Latest Vanderbilt University Stories

2010-11-26 08:00:00

SYOSSET, New York, Nov. 26, 2010 /PRNewswire/ -- Albert F. Moore, of Richmond, Virginia, has been included in the Strathmore's Who's Who Worldwide Edition for his outstanding contributions and achievements in the field of law. ABOUT ALBERT F. MOORE Mr. Moore has 35 years of experience in the legal field. He is currently with Neal and Harwell, PLC, Attorneys at Law, in Nashville, Tennessee, where he has been since 1980. He practices federal white-collar criminal defense/state court...

2010-10-28 14:25:04

Expert typists are able to zoom across the keyboard without ever thinking about which fingers are pressing the keys. New research from Vanderbilt University reveals that this skill is managed by an autopilot, one that is able to catch errors that can fool our conscious brain. The research was published in the Oct. 29 issue of Science. "We all know we do some things on autopilot, from walking to doing familiar tasks like making coffee and, in this study, typing. What we don't know as...

2010-10-08 05:55:00

Disease experts have found encouragement from a survey released Thursday that found that almost all US doctors said they plan to get vaccinated against the flu this season. Dr William Schaffner, of Vanderbilt University in Tennessee and president of the National Foundation for Infectious Diseases, was hopeful that other health care professionals would follow the same direction. "To all nurses, physician assistants, nurse practitioners, pharmacists and others -- please, get vaccinated and...

2010-10-05 12:06:26

Chemists at Vanderbilt University have created a new class of liquid crystals with unique electrical properties that could improve the performance of digital displays used on everything from digital watches to flat panel televisions. The achievement, which is the result of more than five years of effort, is described by Professor of Chemistry Piotr Kaszynski and graduate student Bryan Ringstrand in a pair of articles published online on Sept. 24 and Sept. 28 in the Journal of Materials...

2010-05-10 10:49:54

Children with dyslexia often struggle with reading, writing, and spelling, despite getting an appropriate education and demonstrating intellectual ability in other areas. New neurological research has found that these children's difficulties with written language may be linked to structural differences within an important information highway in the brain known to play a role in oral language. The findings are published in the June 2010 issue of Elsevier's Cortex. Vanderbilt University...

2010-03-15 07:56:04

The brains of psychopaths appear to be wired to keep seeking a reward at any cost, new research from Vanderbilt University finds. The research uncovers the role of the brain's reward system in psychopathy and opens a new area of study for understanding what drives these individuals. "This study underscores the importance of neurological research as it relates to behavior," Dr. Francis S. Collins, director of the National Institutes of Health, said. "The findings may help us find new ways to...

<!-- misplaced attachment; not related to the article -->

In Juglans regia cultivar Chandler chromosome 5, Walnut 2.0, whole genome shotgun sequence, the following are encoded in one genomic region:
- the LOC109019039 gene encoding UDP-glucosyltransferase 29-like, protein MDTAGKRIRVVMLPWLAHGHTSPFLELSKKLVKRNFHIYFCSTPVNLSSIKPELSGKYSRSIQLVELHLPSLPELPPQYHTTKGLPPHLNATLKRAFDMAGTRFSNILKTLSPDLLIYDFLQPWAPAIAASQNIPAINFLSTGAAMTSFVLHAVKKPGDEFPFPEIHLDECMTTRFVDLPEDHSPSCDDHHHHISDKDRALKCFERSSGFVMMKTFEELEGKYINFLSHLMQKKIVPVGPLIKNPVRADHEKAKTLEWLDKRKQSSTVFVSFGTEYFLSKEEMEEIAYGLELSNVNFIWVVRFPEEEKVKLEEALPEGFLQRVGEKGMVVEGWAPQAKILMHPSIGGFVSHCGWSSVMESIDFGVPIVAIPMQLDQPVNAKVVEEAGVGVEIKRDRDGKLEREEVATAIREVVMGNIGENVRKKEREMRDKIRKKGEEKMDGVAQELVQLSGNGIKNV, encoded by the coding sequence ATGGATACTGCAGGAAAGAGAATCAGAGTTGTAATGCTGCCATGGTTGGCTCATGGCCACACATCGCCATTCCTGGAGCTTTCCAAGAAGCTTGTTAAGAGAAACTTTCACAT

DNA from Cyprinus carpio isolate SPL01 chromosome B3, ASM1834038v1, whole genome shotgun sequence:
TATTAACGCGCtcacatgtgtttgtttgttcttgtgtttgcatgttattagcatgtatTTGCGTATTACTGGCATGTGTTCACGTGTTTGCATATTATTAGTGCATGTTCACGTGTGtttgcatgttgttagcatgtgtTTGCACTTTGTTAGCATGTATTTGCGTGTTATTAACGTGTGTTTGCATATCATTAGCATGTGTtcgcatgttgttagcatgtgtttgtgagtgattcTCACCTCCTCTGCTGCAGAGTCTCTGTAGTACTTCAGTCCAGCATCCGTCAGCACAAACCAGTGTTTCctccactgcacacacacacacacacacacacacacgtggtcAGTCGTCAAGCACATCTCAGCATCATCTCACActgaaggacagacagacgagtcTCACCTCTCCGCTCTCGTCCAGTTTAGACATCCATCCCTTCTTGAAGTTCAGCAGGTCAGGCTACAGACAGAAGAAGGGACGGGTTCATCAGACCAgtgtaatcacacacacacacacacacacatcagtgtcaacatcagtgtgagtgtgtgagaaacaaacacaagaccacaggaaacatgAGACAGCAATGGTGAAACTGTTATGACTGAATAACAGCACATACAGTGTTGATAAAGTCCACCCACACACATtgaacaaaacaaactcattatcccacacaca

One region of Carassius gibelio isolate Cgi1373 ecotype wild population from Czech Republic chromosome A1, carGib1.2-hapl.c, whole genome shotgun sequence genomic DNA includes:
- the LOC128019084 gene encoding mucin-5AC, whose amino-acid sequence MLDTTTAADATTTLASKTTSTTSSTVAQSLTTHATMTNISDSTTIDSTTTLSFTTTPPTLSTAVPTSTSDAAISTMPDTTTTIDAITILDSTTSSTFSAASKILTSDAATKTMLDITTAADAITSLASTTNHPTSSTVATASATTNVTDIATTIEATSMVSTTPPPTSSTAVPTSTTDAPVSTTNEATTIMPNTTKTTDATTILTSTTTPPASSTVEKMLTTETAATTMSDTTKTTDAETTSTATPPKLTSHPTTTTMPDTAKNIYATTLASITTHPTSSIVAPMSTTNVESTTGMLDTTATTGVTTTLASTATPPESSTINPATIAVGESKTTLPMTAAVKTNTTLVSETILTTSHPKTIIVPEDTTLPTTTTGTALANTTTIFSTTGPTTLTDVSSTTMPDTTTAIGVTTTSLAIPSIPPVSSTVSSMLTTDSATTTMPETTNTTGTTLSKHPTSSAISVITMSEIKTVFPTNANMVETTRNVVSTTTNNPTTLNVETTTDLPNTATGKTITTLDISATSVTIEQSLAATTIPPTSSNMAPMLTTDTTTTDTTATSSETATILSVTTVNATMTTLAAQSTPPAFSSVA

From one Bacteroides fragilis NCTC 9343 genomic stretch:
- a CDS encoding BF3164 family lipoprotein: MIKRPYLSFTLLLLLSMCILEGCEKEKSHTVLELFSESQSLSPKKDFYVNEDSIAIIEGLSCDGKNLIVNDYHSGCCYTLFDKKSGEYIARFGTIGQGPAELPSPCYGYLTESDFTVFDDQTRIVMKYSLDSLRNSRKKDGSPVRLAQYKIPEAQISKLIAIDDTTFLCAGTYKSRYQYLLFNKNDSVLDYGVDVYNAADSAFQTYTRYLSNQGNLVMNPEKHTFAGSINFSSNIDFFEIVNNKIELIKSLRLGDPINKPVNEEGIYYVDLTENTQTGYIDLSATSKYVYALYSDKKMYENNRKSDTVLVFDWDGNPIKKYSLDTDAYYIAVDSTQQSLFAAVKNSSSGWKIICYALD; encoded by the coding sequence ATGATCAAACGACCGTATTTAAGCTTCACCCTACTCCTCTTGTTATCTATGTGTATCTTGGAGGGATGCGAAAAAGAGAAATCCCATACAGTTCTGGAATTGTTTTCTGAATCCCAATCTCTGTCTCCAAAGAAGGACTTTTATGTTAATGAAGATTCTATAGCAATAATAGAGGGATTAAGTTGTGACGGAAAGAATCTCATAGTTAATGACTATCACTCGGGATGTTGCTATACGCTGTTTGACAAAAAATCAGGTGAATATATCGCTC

2010-03-11 12:24:54

Reading this story requires you to willfully pay attention to the sentences and to tune out nearby conversations, the radio and other distractions. But if a fire alarm sounded, your attention would be involuntarily snatched away from the story to the blaring sound. New research from Vanderbilt University reveals for the first time how our brains coordinate these two types of attention and why we may be temporarily blinded by surprises. The research was published March 7, 2010, in Nature...

2010-01-20 14:23:16

Inserting gene sequences in cultured cell lines is a main component of biomedical research, but inserting large sequences or multiple genes at the same time has been difficult. Now, researchers at Baylor College of Medicine, the Michael E. DeBakey VA Medical Center, and Vanderbilt University in Nashville, Tenn., have harnessed a plasmid-based "jumping gene" system called piggyBac transposon to accomplish this in a stable fashion, opening doors for new drug therapies for a variety of diseases,...

2009-10-20 15:39:00

NASHVILLE, Tenn., Oct. 20 /PRNewswire/ -- The Commodity Futures Trading Commission, long known for its "hands-off" regulatory policy, appears to be changing course toward greater intervention in markets. New research by professors at the Vanderbilt Owen Graduate School of Management finds when it comes to index investors, more intervention is a mistake. Hans Stoll, the Anne Marie and Thomas Walker Jr. Professor of Finance and co-director of the Financial Markets Research Center at...

2009-10-06 07:50:42

A collaboration between scientists at Vanderbilt University and the University of California, San Francisco has led to the first direct information about the molecular structure of prions. In addition, the study has revealed surprisingly large structural differences between natural prions and the closest synthetic analogs that scientists have created in the lab. Prions are the infectious proteins responsible for human Creutzfeldt-Jakob disease, bovine spongiform encephalopathy, or "mad cow"...

Word of the Day
  • Like a worm in form or movement; vermiform; tortuous or sinuous; also, writhing or wriggling.
  • Like the track or trace of a worm; appearing as if worm-eaten; vermiculate.
  • Marked with fine, close-set, wavy or tortuous lines of color; vermiculated.
  • A form of rusticated masonry which is so wrought as to appear thickly indented with worm-tracks.
This word ultimately comes from the Latin 'vermis,' worm.